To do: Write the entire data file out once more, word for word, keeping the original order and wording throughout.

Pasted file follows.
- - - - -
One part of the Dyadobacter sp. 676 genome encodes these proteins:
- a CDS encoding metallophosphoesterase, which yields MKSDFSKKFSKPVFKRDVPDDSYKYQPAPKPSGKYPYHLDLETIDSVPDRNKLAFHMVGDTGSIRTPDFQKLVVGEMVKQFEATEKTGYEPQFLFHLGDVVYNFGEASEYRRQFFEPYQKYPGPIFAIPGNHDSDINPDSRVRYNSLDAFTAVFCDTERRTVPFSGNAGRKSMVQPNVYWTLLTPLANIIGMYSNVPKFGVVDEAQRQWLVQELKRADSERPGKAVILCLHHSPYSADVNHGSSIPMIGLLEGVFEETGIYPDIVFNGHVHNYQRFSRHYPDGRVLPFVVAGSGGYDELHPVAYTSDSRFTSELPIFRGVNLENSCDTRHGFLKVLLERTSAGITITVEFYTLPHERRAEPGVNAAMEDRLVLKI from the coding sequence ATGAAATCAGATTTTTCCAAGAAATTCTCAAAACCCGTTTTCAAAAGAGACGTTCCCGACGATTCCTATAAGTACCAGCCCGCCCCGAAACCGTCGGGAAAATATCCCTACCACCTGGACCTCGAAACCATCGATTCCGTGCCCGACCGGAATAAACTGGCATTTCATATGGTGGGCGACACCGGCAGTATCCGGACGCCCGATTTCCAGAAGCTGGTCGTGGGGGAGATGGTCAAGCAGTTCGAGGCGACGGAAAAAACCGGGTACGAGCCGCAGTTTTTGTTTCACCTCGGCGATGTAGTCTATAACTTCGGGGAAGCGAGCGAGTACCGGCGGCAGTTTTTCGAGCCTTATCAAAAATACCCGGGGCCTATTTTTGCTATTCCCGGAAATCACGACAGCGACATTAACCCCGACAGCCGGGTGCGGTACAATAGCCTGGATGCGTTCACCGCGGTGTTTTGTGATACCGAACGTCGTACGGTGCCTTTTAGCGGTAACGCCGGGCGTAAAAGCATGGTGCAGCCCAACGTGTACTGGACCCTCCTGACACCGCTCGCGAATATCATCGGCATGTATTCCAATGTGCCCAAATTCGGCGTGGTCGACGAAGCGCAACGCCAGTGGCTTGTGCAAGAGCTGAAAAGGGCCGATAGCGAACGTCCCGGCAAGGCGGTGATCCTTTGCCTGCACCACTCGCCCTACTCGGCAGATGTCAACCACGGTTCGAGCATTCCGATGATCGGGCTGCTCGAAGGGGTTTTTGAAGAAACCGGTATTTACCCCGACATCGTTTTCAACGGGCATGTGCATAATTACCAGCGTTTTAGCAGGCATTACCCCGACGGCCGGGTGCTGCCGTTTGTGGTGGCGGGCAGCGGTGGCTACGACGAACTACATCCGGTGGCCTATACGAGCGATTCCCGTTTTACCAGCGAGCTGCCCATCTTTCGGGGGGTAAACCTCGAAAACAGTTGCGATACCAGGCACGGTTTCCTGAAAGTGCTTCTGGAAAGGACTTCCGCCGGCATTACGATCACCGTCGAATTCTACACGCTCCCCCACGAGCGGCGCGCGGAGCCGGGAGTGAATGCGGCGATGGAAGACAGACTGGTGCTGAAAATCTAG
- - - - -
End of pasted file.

One part of the Dyadobacter sp. 676 genome encodes these proteins:
- a CDS encoding metallophosphoesterase, which yields MKSDFSKKFSKPVFKRDVPDDSYKYQPAPKPSGKYPYHLDLETIDSVPDRNKLAFHMVGDTGSIRTPDFQKLVVGEMVKQFEATEKTGYEPQFLFHLGDVVYNFGEASEYRRQFFEPYQKYPGPIFAIPGNHDSDINPDSRVRYNSLDAFTAVFCDTERRTVPFSGNAGRKSMVQPNVYWTLLTPLANIIGMYSNVPKFGVVDEAQRQWLVQELKRADSERPGKAVILCLHHSPYSADVNHGSSIPMIGLLEGVFEETGIYPDIVFNGHVHNYQRFSRHYPDGRVLPFVVAGSGGYDELHPVAYTSDSRFTSELPIFRGVNLENSCDTRHGFLKVLLERTSAGITITVEFYTLPHERRAEPGVNAAMEDRLVLKI from the coding sequence ATGAAATCAGATTTTTCCAAGAAATTCTCAAAACCCGTTTTCAAAAGAGACGTTCCCGACGATTCCTATAAGTACCAGCCCGCCCCGAAACCGTCGGGAAAATATCCCTACCACCTGGACCTCGAAACCATCGATTCCGTGCCCGACCGGAATAAACTGGCATTTCATATGGTGGGCGACACCGGCAGTATCCGGACGCCCGATTTCCAGAAGCTGGTCGTGGGGGAGATGGTCAAGCAGTTCGAGGCGACGGAAAAAACCGGGTACGAGCCGCAGTTTTTGTTTCACCTCGGCGATGTAGTCTATAACTTCGGGGAAGCGAGCGAGTACCGGCGGCAGTTTTTCGAGCCTTATCAAAAATACCCGGGGCCTATTTTTGCTATTCCCGGAAATCACGACAGCGACATTAACCCCGACAGCCGGGTGCGGTACAATAGCCTGGATGCGTTCACCGCGGTGTTTTGTGATACCGAACGTCGTACGGTGCCTTTTAGCGGTAACGCCGGGCGTAAAAGCATGGTGCAGCCCAACGTGTACTGGACCCTCCTGACACCGCTCGCGAATATCATCGGCATGTATTCCAATGTGCCCAAATTCGGCGTGGTCGACGAAGCGCAACGCCAGTGGCTTGTGCAAGAGCTGAAAAGGGCCGATAGCGAACGTCCCGGCAAGGCGGTGATCCTTTGCCTGCACCACTCGCCCTACTCGGCAGATGTCAACCACGGTTCGAGCATTCCGATGATCGGGCTGCTCGAAGGGGTTTTTGAAGAAACCGGTATTTACCCCGACATCGTTTTCAACGGGCATGTGCATAATTACCAGCGTTTTAGCAGGCATTACCCCGACGGCCGGGTGCTGCCGTTTGTGGTGGCGGGCAGCGGTGGCTACGACGAACTACATCCGGTGGCCTATACGAGCGATTCCCGTTTTACCAGCGAGCTGCCCATCTTTCGGGGGGTAAACCTCGAAAACAGTTGCGATACCAGGCACGGTTTCCTGAAAGTGCTTCTGGAAAGGACTTCCGCCGGCATTACGATCACCGTCGAATTCTACACGCTCCCCCACGAGCGGCGCGCGGAGCCGGGAGTGAATGCGGCGATGGAAGACAGACTGGTGCTGAAAATCTAG